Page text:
On Friday, June 29, the Smithsonian’s National Zoo celebrated the birth of two golden lion tamarins to first-time parents, Mo and Izzy. While infant mortality rates are high among golden lion tamarins, with 50 percent dying during the first year of life, both infants and their new mother appear “healthy and strong,” says Zoo curator Steven Sarro. The birth of the tamarins was the first for the Zoo in a decade.
Golden lion tamarins remain endangered in their native home of Brazil. In coastal forests, their numbers dipped to as few as 200 in the early 1970s due to continued habitat destruction. Thanks to conservation efforts championed in part by the National Zoo, breeders and zoologists around the world have redoubled efforts to preserve the species through the Golden Lion Tamarin Conservation Program.
Today, about 3,200 golden lion tamarins live in the wild, with an additional 500 cared for and studied in zoos around the world. About a third of free-living tamarins are descendants of relatives raised under the care of humans; however, due to the fragile state of the tamarins’ South American habitats, no tamarins are currently being released beyond zoo walls.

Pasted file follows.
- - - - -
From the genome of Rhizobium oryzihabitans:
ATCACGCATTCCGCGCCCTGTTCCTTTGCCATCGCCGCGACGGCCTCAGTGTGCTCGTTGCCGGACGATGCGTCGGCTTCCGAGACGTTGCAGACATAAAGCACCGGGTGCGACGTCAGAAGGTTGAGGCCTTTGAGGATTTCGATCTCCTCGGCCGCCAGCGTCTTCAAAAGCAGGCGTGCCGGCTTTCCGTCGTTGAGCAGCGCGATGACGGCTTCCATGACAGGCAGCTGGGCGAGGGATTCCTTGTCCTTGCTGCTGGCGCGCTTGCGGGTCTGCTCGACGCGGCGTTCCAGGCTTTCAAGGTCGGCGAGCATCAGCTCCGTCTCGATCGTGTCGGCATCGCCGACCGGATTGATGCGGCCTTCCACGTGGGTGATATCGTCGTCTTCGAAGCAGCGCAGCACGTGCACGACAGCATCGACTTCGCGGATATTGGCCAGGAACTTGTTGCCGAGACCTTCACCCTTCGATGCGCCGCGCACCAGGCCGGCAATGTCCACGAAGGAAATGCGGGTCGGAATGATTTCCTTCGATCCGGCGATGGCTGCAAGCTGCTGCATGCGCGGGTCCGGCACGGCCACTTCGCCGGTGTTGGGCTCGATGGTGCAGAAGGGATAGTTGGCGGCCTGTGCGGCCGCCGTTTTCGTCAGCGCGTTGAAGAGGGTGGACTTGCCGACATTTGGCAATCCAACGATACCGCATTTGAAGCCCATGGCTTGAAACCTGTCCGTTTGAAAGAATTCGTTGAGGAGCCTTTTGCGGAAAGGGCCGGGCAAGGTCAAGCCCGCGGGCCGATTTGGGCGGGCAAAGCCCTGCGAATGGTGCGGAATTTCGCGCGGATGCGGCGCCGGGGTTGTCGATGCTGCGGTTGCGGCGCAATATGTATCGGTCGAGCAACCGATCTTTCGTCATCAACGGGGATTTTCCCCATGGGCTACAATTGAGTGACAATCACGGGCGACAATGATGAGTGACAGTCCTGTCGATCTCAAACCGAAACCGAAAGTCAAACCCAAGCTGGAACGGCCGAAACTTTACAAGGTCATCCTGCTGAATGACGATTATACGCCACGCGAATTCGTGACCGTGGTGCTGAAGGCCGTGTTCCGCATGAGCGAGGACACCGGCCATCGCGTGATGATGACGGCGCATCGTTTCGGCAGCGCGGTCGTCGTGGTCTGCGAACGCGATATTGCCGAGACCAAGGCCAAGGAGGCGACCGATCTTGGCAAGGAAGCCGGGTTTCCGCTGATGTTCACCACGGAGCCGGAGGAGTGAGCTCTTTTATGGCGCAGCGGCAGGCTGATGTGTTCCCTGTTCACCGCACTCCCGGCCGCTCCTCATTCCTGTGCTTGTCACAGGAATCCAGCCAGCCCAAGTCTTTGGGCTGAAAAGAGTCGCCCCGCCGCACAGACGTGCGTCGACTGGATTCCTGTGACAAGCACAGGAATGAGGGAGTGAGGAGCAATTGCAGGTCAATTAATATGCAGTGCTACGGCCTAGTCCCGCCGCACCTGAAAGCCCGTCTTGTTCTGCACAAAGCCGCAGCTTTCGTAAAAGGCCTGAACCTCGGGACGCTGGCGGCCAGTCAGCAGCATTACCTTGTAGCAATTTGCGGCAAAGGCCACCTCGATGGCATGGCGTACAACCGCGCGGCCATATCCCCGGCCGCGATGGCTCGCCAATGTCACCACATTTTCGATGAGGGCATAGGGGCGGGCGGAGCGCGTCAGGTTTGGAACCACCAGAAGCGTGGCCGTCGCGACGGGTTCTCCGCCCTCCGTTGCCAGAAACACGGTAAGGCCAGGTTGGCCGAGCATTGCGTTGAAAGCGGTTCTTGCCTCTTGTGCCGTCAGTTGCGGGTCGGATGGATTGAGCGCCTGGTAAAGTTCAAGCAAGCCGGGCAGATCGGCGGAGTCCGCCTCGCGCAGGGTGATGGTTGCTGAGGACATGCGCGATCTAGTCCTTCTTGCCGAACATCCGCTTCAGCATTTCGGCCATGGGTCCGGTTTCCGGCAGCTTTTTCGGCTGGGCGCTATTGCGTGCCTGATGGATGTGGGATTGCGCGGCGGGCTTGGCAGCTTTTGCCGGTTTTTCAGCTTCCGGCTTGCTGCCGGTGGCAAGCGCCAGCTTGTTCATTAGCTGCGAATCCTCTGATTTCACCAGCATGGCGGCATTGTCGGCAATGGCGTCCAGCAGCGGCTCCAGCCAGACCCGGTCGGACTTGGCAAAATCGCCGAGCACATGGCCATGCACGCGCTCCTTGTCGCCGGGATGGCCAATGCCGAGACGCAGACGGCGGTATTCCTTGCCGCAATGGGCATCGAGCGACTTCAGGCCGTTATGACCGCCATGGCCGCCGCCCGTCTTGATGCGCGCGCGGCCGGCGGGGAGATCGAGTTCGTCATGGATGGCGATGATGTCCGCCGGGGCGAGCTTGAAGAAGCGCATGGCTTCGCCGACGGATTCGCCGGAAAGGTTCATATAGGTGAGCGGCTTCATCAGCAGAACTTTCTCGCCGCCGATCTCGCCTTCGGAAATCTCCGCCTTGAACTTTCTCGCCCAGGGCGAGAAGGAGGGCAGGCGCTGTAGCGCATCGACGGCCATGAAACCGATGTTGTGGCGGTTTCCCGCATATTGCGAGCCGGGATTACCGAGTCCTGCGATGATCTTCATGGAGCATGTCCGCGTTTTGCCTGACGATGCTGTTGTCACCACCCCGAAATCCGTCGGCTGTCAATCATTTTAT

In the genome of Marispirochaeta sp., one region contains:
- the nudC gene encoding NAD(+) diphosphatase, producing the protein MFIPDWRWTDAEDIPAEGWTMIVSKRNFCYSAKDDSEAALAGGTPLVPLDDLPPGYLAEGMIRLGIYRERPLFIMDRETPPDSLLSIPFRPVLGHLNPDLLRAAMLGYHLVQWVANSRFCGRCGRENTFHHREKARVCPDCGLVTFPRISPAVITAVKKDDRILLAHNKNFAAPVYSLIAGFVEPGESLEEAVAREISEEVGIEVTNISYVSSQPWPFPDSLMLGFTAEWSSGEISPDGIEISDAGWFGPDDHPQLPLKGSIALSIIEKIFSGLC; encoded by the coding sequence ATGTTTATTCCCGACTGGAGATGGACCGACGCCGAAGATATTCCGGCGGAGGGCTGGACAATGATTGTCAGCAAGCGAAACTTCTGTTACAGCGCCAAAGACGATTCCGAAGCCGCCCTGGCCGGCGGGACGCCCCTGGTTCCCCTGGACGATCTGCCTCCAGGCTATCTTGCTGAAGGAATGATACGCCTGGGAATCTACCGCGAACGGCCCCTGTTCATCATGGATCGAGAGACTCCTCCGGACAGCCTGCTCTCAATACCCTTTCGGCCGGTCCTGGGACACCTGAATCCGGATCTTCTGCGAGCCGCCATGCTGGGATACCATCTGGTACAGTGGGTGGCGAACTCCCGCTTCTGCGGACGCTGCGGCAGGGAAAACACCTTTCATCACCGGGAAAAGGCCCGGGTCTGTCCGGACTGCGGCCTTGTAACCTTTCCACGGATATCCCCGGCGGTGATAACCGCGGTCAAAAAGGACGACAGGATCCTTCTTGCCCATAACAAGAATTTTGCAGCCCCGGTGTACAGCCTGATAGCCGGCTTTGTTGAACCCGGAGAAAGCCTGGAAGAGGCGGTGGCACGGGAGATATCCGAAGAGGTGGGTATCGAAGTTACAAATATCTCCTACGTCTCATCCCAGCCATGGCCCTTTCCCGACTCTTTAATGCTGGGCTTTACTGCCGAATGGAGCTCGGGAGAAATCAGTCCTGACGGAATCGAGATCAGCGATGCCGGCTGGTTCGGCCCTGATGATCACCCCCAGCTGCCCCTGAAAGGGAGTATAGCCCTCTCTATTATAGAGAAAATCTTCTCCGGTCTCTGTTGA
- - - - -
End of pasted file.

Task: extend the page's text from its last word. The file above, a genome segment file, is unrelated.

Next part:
Zoo curators entered the tamarin habitat Friday morning to a happy surprise: two newborn infants clinging to mother Izzy’s backside. Izzy had been suspected to be pregnant for weeks due to recent weight gain. Tamarins typically breed between September and March, gestating for about four and a half months, and twin births are typical.
Golden lion tamarins are highly social, living in family groups of two to eight, typically with only one active breeding pair. After the first few days with their mother, newborn tamarins will spend most of their infancy in the care of their father, who ferries them on his back. While mothers take the infants to nurse, they ultimately return to them to the sire’s side.
“It’s an equal opportunity kind of pairing,” says Sarro.
Zoo curators have already observed the twins latch onto to Mo’s back. At about five weeks of age, the newborns are expected to begin exploring their new environment, weaning off their mother’s milk around three months. The family will remain as a unit as the new tamarins reach maturity. At 11 and five years old respectively, Mo and Izzy are monogamous and maintain “a strong pair bond,” says Sarro. They are expected to produce at least one or two more litters according to breeding recommendations from the Golden Lion Tamarin Species Survival Plan. Tamarins in captivity usually live to the age of 15.
“It’s been 10 years since we’ve had baby tamarins here,” Sarro says. “It’s an endangered species that the Smithsonian has been working on for years. It’s a real feather in our cap.”